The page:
photoI write myself notes. I realize I’m following in the footsteps of my family members with this behavior, but so far I don’t write household repairs with workarounds and maps to where I put important papers the way my Grandma does. Not yet, anyway. (My Dad once casually remarked that the handwriting experts on the crime shows should take a look at these notes. His offhand humor kills me.)

My notes are time and place descriptions: walking through the Carnegie museum in Pittsburgh, the thoughts running through my head during a job interview in front of a panel of interviewers (that’s a good one—I’ll have to post it for you at some point), a New Year’s Eve party where I felt really out of place (though, when don’t I?), etc.

Many of these notes are reasons why I chose to do one thing over another, to take one path or direction instead of a different one.

I run across them from time to time stuffed in books I was reading, in drawers, and saved in strange places in my computer. This week, organizing some computer files, I found a particular description that I’d written about 13 years ago. In the note (by note, I mean 2-pages, really), I’d just returned from a trip, and I described all the traps I was glad I’d escaped: things like stagnancy of writing, getting caught up in what others think, the monotony of daily life, etc. Much as I enjoyed the trip, I needed to come home. End of note.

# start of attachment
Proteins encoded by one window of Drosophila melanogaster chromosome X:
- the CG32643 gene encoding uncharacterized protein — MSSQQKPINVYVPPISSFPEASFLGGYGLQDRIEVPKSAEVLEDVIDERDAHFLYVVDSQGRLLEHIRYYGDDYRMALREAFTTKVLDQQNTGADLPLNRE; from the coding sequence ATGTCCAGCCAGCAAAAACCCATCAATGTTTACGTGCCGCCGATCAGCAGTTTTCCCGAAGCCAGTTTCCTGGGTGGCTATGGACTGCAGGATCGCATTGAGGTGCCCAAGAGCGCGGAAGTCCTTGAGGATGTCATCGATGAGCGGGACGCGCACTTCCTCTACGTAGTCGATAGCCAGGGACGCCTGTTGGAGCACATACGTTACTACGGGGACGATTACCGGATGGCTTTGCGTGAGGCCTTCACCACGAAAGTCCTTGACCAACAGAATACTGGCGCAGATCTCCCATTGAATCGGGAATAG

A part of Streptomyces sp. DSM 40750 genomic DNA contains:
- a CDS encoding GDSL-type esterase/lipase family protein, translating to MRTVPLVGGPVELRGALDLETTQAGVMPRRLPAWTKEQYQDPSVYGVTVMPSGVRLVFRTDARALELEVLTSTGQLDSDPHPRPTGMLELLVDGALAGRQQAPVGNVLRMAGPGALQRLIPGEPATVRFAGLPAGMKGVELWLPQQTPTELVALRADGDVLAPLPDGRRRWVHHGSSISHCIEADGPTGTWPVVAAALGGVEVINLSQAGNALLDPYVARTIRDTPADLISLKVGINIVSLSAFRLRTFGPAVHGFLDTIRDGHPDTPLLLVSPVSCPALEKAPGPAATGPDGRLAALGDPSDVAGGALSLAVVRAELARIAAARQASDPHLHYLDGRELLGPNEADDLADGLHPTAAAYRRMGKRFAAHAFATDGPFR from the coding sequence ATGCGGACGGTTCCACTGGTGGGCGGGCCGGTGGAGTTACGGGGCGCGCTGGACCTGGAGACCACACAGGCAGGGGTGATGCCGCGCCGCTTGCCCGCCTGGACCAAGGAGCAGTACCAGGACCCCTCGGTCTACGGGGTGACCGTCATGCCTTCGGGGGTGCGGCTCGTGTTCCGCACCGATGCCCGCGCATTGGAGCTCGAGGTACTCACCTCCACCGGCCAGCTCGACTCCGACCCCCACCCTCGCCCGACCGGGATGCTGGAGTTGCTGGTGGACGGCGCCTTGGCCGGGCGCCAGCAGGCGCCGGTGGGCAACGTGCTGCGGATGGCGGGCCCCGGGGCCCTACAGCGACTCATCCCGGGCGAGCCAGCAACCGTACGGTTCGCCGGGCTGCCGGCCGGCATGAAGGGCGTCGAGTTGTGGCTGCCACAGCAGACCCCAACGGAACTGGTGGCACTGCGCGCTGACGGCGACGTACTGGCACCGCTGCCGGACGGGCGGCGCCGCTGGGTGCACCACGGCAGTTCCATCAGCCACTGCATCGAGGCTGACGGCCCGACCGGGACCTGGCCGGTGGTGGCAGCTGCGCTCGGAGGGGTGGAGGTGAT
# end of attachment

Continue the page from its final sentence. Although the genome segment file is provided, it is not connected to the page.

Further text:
But as these things go, I had just been thinking about that place lately and wondering if I should make the journey again. I may still go—travel is good for the soul. But now I have a roadmap of what to avoid. As I read the note, I actually said out loud, “Oh, that’s great to know. Thanks!” And I realized I’d just thanked myself of 13 years ago.

Continuing my little Doctor Who moment, I wondered what I’d write today that would affect a future me. Not so much what, really, as when: I wonder when today’s written pages will re-emerge to help me. Because they will.


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